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Altered rectal perception in irritable bowel syndrome is associated with symptom severity.
Gastroenterology. 2007 Oct; 133(4):1113-23.G

Abstract

BACKGROUND & AIMS

Diverging results exist regarding the connection between altered visceral perception and gastrointestinal (GI) symptoms, as well as the effects of psychological status on visceral sensitivity. We sought to investigate different aspects of rectal perception in irritable bowel syndrome (IBS) and the association with GI and psychological symptoms.

METHODS

We included 109 patients with IBS meeting Rome II criteria (77 women; age range, 20-71 years) and 29 healthy controls (21 women; age range, 20-68 years). They underwent rectal balloon distentions determining sensory thresholds for discomfort and pain, the perceived intensity of unpleasantness, and the viscerosomatic referral area. The fifth percentile (thresholds) and 95th percentile (unpleasantness and referral area) in controls were used to define altered perception. Questionnaires were used to assess severity of IBS-related GI symptoms and psychological symptoms.

RESULTS

When combining the 3 aspects of perception, 67 patients (61%) had altered rectal perception. These patients, compared with normosensitive patients, more frequently reported moderate or severe pain (73% vs 44%; P < .01), bloating (73% vs 36%; P < .0001), diarrhea (47% vs 21%; P < .01), satiety (39% vs 13%; P < .01), and clinically significant anxiety (31% vs 12%; P < .05). In a multivariate analysis, only pain and bloating remained associated with altered rectal perception.

CONCLUSIONS

Altered rectal perception is common in IBS and seems to be one important pathophysiologic factor associated with GI symptom severity in general and pain and bloating in particular. It is not just a reflection of the psychological state of the patient.

Authors+Show Affiliations

Department of Internal Medicine, Sahlgrenska University Hospital, Göteborg, Sweden.No affiliation info availableNo affiliation info availableNo affiliation info availableNo affiliation info availableNo affiliation info available

Pub Type(s)

Journal Article
Research Support, Non-U.S. Gov't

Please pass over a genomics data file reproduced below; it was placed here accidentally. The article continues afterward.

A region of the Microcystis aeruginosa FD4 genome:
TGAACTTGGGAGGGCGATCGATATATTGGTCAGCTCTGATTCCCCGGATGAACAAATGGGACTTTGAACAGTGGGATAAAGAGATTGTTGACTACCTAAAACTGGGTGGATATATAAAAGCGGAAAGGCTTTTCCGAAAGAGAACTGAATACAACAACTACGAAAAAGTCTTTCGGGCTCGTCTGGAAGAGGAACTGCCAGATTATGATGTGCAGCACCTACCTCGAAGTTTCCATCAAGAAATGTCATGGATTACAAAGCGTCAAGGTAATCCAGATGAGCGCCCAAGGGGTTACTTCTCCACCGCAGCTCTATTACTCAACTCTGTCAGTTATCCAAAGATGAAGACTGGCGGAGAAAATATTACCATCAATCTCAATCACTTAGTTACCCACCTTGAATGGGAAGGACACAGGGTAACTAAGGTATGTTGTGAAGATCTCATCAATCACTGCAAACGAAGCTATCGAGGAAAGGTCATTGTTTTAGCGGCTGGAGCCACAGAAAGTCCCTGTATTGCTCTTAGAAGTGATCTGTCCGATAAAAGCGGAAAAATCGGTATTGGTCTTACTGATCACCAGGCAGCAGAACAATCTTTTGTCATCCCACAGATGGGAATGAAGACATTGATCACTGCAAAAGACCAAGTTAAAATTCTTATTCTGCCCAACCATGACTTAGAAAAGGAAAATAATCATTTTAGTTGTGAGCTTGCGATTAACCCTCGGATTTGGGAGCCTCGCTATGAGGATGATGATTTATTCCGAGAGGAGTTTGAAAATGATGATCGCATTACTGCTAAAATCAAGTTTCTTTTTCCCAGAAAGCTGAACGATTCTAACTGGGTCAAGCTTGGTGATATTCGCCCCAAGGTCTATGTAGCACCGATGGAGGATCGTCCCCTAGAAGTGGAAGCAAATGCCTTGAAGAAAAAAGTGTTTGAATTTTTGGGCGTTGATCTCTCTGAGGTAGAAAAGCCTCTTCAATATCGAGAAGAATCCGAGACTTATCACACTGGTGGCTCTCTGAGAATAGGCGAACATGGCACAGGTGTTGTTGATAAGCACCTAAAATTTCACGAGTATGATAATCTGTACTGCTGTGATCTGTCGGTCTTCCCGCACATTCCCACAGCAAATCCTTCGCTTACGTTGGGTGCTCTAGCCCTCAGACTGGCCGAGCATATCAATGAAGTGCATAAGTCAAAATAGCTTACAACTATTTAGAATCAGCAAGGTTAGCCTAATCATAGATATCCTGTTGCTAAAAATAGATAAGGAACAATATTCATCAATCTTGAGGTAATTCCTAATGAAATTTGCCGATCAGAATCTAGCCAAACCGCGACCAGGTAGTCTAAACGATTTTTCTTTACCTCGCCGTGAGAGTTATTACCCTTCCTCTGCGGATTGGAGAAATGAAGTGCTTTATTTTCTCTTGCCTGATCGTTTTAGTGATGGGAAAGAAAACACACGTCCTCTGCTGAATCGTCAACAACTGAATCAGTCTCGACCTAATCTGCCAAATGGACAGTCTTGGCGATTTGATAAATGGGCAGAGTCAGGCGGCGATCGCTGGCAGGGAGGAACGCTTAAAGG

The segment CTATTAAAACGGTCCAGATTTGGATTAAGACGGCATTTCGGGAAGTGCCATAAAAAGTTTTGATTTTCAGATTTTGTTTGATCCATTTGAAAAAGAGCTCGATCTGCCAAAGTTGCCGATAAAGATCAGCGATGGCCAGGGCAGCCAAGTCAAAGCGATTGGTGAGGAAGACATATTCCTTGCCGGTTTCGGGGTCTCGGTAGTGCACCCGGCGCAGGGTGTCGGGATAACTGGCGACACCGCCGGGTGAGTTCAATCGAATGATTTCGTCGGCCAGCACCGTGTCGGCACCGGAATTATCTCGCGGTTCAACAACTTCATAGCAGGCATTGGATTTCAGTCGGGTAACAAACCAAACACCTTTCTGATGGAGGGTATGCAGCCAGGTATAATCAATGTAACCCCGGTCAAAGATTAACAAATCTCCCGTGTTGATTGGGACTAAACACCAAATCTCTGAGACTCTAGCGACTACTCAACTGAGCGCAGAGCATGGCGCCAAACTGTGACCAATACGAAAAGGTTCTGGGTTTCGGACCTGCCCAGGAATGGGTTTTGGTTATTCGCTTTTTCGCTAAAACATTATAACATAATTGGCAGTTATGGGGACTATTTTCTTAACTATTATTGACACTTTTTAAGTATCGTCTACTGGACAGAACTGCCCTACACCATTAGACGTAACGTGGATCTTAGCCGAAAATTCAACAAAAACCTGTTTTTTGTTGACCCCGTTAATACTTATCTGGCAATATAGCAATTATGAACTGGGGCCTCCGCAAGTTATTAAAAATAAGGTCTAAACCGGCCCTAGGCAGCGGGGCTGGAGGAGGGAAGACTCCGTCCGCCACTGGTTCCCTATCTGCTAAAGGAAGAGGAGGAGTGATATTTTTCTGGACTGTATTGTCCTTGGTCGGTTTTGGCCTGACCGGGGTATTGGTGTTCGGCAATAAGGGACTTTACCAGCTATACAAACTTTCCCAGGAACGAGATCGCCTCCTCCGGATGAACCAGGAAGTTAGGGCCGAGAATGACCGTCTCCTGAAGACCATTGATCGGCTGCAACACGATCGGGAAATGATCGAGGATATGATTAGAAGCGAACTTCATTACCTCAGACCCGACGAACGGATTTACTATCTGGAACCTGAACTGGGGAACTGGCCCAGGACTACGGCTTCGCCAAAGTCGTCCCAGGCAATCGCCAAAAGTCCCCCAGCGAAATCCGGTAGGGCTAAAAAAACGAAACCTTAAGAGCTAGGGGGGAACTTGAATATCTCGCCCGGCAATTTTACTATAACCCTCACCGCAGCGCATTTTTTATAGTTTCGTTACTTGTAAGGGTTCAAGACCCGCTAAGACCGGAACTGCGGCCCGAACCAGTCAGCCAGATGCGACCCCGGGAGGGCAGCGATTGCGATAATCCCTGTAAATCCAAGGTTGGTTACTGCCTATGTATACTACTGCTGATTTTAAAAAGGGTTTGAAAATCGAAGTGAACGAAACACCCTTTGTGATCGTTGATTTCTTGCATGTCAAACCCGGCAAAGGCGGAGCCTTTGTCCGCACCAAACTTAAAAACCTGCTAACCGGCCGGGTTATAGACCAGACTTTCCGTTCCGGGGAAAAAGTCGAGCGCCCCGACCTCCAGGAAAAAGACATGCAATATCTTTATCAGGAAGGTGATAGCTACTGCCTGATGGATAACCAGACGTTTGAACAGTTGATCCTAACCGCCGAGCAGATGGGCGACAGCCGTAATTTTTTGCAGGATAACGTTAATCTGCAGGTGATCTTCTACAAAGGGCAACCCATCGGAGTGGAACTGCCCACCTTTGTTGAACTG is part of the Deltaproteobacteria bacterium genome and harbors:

Language

eng

PubMed ID

17919487

Citation

Posserud, Iris, et al. "Altered Rectal Perception in Irritable Bowel Syndrome Is Associated With Symptom Severity." Gastroenterology, vol. 133, no. 4, 2007, pp. 1113-23.
Posserud I, Syrous A, Lindström L, et al. Altered rectal perception in irritable bowel syndrome is associated with symptom severity. Gastroenterology. 2007;133(4):1113-23.
Posserud, I., Syrous, A., Lindström, L., Tack, J., Abrahamsson, H., & Simrén, M. (2007). Altered rectal perception in irritable bowel syndrome is associated with symptom severity. Gastroenterology, 133(4), 1113-23.
Posserud I, et al. Altered Rectal Perception in Irritable Bowel Syndrome Is Associated With Symptom Severity. Gastroenterology. 2007;133(4):1113-23. PubMed PMID: 17919487.
* Article titles in AMA citation format should be in sentence-case
TY - JOUR T1 - Altered rectal perception in irritable bowel syndrome is associated with symptom severity. AU - Posserud,Iris, AU - Syrous,Alma, AU - Lindström,Lina, AU - Tack,Jan, AU - Abrahamsson,Hasse, AU - Simrén,Magnus, Y1 - 2007/07/25/ PY - 2007/03/01/received PY - 2007/06/14/accepted PY - 2007/10/9/pubmed PY - 2007/10/27/medline PY - 2007/10/9/entrez SP - 1113 EP - 23 JF - Gastroenterology JO - Gastroenterology VL - 133 IS - 4 N2 - BACKGROUND & AIMS: Diverging results exist regarding the connection between altered visceral perception and gastrointestinal (GI) symptoms, as well as the effects of psychological status on visceral sensitivity. We sought to investigate different aspects of rectal perception in irritable bowel syndrome (IBS) and the association with GI and psychological symptoms. METHODS: We included 109 patients with IBS meeting Rome II criteria (77 women; age range, 20-71 years) and 29 healthy controls (21 women; age range, 20-68 years). They underwent rectal balloon distentions determining sensory thresholds for discomfort and pain, the perceived intensity of unpleasantness, and the viscerosomatic referral area. The fifth percentile (thresholds) and 95th percentile (unpleasantness and referral area) in controls were used to define altered perception. Questionnaires were used to assess severity of IBS-related GI symptoms and psychological symptoms. RESULTS: When combining the 3 aspects of perception, 67 patients (61%) had altered rectal perception. These patients, compared with normosensitive patients, more frequently reported moderate or severe pain (73% vs 44%; P < .01), bloating (73% vs 36%; P < .0001), diarrhea (47% vs 21%; P < .01), satiety (39% vs 13%; P < .01), and clinically significant anxiety (31% vs 12%; P < .05). In a multivariate analysis, only pain and bloating remained associated with altered rectal perception. CONCLUSIONS: Altered rectal perception is common in IBS and seems to be one important pathophysiologic factor associated with GI symptom severity in general and pain and bloating in particular. It is not just a reflection of the psychological state of the patient. SN - 0016-5085 UR - https://www.unboundmedicine.com/medline/citation/17919487/Altered_rectal_perception_in_irritable_bowel_syndrome_is_associated_with_symptom_severity_ L2 - https://linkinghub.elsevier.com/retrieve/pii/S0016-5085(07)01404-7 DB - PRIME DP - Unbound Medicine ER -